Customs drops charge against mainlander who carried baby cereal

Customs drops charge against mainlander who carried baby cereal

Customs will withdraw a charge against a mainland woman who was initially thought to be flouting Hong Kong's new two-tin cap on taking powdered infant milk formula out of the city.

Earlier, the Customs and Excise Department admitted that four tins of baby cereal the Jiangsu resident, Huang Xuejiao, was carrying on her exit were not covered under the new laws.

Huang would get back her bail money of HK$1,000 and her seized goods, the department said yesterday.

In question was a product labelled "rice-based milk cereal" that bore packaging similar to that of infant formula.

"After in-depth understanding, with information provided by the supplier, it is understood that the product serves as infants' introduction to solid food. And it is porridge-like after preparation," the department said.

"So the product is not regulated under the [new law] … This is a special case."

Last week, Huang was carrying two tins of milk formula - the maximum allowed under the law - and four tins of the Friso-brand cereals as she crossed the border at Lok Ma Chau, she wrote in a weibo post.

Customs officers detained her for 48 hours. They later charged her for breaching the law and said she could bail herself out.

Huang said she had asked them more than once whether powdered rice milk cereal was included in the rule. "They told me only milk powder was [part of the limit], and rice milk was not."

The department's change in stance means she does not have to appear in court next month.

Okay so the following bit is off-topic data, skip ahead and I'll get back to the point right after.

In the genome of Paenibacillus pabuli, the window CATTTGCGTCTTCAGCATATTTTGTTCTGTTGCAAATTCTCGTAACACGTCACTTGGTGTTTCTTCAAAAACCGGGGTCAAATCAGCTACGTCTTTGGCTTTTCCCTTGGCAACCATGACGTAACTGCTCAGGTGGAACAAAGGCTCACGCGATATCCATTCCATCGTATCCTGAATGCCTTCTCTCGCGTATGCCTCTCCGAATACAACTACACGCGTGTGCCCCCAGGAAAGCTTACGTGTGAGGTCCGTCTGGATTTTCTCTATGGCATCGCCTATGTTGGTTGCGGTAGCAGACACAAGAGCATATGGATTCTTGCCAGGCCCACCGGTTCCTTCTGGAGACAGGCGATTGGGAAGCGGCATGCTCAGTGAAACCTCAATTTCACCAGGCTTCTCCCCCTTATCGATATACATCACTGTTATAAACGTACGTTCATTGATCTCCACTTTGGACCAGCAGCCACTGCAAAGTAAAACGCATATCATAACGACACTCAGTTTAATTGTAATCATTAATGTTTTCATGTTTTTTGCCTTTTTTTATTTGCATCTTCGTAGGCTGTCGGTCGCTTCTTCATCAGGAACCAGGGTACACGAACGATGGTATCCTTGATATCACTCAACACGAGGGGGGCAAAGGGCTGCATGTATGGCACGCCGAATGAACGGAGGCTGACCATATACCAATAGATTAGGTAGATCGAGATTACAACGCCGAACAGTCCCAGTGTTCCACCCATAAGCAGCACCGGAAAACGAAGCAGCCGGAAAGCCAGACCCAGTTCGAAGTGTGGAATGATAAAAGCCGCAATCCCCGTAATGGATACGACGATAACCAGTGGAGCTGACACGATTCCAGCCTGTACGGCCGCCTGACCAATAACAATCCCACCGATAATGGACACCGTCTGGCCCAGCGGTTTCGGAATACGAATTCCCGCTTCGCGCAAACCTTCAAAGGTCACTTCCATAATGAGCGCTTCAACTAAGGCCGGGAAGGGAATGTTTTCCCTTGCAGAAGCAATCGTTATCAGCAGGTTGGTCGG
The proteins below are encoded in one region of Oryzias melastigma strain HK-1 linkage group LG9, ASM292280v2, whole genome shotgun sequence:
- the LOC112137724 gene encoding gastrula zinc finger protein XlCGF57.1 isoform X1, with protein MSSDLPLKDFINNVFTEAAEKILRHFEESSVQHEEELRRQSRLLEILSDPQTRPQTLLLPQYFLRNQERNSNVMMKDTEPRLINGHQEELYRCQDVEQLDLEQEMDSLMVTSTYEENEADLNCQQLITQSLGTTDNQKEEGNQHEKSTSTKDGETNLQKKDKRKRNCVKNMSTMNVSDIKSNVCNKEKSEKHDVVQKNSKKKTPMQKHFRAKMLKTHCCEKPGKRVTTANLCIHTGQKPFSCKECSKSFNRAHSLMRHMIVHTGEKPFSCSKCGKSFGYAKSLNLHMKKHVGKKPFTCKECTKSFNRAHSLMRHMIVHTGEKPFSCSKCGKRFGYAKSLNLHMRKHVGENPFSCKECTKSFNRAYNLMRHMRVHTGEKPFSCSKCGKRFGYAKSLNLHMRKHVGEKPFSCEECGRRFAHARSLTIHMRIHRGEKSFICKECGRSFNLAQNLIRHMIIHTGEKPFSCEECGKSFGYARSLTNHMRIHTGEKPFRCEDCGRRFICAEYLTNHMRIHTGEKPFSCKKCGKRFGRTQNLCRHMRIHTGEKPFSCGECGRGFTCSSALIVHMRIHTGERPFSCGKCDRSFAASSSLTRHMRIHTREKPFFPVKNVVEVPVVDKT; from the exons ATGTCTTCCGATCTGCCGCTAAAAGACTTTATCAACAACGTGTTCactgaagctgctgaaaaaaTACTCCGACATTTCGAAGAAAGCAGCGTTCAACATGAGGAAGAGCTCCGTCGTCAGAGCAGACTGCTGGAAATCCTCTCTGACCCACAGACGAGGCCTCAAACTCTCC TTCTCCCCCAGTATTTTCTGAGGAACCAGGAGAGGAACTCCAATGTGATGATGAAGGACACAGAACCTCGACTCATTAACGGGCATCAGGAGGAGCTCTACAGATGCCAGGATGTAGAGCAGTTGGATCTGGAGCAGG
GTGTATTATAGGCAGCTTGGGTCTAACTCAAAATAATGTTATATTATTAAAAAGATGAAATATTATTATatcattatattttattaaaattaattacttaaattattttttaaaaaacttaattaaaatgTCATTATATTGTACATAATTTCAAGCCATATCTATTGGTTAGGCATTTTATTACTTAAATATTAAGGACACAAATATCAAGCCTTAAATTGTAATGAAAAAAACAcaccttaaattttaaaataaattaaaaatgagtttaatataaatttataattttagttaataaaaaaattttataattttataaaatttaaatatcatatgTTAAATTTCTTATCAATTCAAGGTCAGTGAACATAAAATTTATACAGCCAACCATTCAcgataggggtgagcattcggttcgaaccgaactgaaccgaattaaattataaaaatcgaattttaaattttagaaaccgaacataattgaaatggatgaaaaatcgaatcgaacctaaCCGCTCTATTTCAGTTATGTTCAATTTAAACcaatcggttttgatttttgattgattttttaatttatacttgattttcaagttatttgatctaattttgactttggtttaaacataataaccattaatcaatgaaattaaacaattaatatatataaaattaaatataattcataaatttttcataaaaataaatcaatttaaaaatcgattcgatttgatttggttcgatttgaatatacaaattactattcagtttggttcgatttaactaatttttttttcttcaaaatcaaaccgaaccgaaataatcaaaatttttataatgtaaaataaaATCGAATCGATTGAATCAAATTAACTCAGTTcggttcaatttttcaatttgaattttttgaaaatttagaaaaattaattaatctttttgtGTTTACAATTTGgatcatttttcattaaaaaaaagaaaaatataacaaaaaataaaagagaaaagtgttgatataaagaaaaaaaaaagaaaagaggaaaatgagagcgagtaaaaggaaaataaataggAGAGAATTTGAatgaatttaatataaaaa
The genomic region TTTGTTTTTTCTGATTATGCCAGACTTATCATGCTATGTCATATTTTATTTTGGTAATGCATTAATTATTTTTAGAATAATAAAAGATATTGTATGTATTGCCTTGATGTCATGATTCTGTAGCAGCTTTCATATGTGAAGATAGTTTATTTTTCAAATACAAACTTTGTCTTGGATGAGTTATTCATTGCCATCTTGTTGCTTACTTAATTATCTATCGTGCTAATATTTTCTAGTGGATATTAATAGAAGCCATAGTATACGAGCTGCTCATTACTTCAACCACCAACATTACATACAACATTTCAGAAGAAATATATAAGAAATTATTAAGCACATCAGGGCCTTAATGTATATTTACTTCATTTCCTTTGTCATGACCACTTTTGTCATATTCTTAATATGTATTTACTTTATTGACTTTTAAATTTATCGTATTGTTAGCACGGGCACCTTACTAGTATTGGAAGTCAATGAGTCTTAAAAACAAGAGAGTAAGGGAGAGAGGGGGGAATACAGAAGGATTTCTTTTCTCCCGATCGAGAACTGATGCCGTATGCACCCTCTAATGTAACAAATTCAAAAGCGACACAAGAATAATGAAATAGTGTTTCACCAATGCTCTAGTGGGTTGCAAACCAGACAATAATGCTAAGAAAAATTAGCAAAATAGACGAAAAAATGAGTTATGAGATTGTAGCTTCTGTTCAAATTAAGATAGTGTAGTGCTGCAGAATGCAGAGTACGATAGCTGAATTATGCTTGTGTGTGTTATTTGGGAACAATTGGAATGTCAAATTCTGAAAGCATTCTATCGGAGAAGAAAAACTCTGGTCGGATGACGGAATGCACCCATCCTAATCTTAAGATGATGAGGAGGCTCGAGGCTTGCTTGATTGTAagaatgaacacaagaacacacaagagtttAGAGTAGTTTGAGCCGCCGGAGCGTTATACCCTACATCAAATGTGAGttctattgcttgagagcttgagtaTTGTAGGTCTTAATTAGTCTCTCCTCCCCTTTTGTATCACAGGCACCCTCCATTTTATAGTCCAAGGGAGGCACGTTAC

Talking to the South China Morning Post, Huang said she still liked Hong Kong very much because it was "clean and orderly". She said she would find out more about the laws of any place she planned to visit.

"I understand they were just following procedures," she said.

Chief Executive Leung Chun-ying said in Tianjin : "The Customs and Excise Department has explained the problems in enforcement. There are many products involved and customs officers will learn the lesson."

Rice milk, processed from rice grains, is an alternative for infants who cannot digest lactose or are allergic to cow's milk or soya milk. The new import and export rules limit all unlicensed exports of powdered formula for children under 36 months to two cans per outbound traveller. This includes any "milk or milk-like substance in powder form" including milk powder and soya milk powder, but rice milk is not mentioned.

Offenders face up to two years in jail and a HK$500,000 fine.